866-997-4948(US-Canada Toll Free)

Marketing Financial Services to Women - Canada - April 2016

Published By :

Mintel

Published Date : Apr 2016

Category :

Banking

No. of Pages : N/A

Positive messaging centred on life events is more likely to resonate with women and encourage them to be proactive about investing and retirement planning.

Table of Content

Overview

Regional classifications
Income

Executive Summary

The issues
Women are less confident due to a self-perceived lack of knowledge
Figure 1: Attitudes regarding confidence in financial decision-making, % who agree, by gender, February 2016
Females are less likely to be the sole financial decision-maker
Figure 2: Financial decision-making in households, by gender, February 2016
Women are less prepared financially for retirement
Figure 3: Agreement (% who agree) with attitudes towards the financial industry and retirement preparedness, by gender, February 2016
Women have some different financial priorities
Figure 4: Financial priorities, by gender, February 2016
The opportunities
Making investments for meaningful to women
Figure 5: Attitudes towards investments, % who agree, by gender, February 2016
Opportunity for financial advisors to build trust through reassurance, research and solid performance
Dealing with retirement planning concerns of older women
Young women feel under-confident about their financial knowledge and very under-prepared about retirement
What it means

The Market – What You Need to Know

Canada’s population is expected to age in the coming years
Canada’s economy starts well in 2016
Business sentiment improves but remains subdued overall
Women's representation and participation in the labour force
Women are living longer but not necessarily healthier

Market Factors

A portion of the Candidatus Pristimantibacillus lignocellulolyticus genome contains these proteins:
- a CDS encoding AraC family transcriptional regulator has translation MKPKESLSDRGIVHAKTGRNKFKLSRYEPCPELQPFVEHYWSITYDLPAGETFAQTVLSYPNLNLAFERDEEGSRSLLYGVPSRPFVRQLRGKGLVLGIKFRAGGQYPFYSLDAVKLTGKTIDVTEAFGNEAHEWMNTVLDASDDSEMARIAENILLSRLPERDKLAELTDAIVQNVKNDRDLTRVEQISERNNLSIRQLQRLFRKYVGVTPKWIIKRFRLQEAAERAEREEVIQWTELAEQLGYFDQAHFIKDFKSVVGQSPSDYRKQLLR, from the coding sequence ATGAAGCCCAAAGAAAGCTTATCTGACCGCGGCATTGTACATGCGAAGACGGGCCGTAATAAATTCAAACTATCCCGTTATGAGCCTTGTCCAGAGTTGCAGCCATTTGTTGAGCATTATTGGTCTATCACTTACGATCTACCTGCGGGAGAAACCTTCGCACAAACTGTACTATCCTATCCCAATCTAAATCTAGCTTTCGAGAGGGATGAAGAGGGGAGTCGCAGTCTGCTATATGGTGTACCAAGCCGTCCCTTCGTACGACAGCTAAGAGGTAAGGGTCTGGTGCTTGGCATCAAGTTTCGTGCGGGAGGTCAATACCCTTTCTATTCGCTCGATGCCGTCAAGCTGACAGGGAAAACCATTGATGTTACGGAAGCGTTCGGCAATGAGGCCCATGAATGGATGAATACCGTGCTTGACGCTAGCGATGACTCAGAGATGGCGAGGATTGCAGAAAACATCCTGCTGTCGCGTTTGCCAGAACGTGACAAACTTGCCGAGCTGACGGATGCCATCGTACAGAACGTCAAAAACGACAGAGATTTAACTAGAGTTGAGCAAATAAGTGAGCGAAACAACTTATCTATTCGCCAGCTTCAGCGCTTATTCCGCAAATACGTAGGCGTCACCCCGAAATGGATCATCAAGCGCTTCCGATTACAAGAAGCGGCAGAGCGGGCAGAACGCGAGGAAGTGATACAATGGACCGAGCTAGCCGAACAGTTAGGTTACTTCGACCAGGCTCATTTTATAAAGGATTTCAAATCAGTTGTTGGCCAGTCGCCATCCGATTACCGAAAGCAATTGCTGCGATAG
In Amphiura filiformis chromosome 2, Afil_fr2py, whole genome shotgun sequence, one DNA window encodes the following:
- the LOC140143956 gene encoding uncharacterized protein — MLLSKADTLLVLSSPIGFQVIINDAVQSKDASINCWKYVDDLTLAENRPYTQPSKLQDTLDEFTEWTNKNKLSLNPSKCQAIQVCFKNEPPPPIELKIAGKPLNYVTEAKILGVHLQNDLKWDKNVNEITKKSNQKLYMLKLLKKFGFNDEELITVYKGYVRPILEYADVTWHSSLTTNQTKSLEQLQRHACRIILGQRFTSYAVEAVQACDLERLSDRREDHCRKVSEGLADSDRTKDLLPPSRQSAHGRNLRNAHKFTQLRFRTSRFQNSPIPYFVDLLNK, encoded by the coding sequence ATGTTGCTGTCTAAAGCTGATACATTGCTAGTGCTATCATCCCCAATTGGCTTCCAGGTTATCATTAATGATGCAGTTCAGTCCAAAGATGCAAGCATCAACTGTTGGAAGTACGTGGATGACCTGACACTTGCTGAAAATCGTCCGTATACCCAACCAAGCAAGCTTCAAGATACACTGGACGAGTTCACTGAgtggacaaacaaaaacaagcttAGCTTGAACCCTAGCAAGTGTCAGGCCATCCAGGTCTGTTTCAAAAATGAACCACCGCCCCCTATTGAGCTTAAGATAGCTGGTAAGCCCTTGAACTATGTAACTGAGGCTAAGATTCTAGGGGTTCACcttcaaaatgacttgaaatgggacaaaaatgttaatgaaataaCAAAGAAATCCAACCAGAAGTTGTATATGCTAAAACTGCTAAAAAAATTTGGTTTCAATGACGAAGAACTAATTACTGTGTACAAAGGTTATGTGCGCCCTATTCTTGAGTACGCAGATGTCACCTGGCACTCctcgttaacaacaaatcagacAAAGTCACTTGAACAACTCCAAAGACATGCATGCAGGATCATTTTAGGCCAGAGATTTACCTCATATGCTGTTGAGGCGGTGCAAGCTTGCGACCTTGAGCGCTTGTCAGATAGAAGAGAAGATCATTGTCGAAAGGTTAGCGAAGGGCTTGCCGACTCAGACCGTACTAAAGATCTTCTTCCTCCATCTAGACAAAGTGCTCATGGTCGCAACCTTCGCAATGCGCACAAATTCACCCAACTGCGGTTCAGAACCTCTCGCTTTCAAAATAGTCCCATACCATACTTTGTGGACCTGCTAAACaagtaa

Canada’s population is expected to age in the coming years
Figure 6: Population aged 65 years and over in Canada, historical and projected (% of total), 1971-2061
Figure 7: Projected trends in the age structure of the Canada population, 2014-19
Women outnumber men in Canada
The population is growing and ethnically diverse
Business sentiment improves but remains subdued overall
Canada’s economy starts well in 2016
Women's representation and participation in the labour force
Part-time work
Wage gap declines but women still earn less than men
Women are living longer but not necessarily healthier
Figure 8: Average life expectancy* and health-adjusted life expectancy (HALE)**, by disease status and gender, 2013

Key Players – What You Need to Know

Scotiabank and Ivey collaborate on digital financial research
Meridian introduces “Sweep”, a feature that "sweeps" money daily to avoid missed payments while maximising savings
HSBC’s new PFM (Personal Financial Management) tool, Nudge
CIBC offers a digital advice channel
SunTrust onUp Movement
Canada’s big banks launch female-centric marketing campaigns

Who’s Innovating?

Scotiabank and Ivey collaborate on digital financial research
Meridian introduces “Sweep”, a feature that "sweeps" money daily to avoid missed payments while maximising savings
Interactive initiative engages and rewards cardholders during March Break Travel
CIBC offers a digital advice channel
HSBC’s new PFM (Personal Financial Management) tool, Nudge
SunTrust onUp Movement
Figure 9: SunTrust onUp commercial, February 2016

Marketing Campaigns

Scotia Bank: You’re already invested in family, let us help you with the future
TD Ready for Anything Mortgage: For when you discover twins run in the family
National Bank World Elite MasterCard
Desjardins Strongest Financial Institution

The Consumer – What You Need to Know

Women are less confident due to a self-perceived lack of knowledge
Females are less likely to be the sole financial decision-maker
Women aged 35-54 are more conservative in their investment approach compared to men of a similar age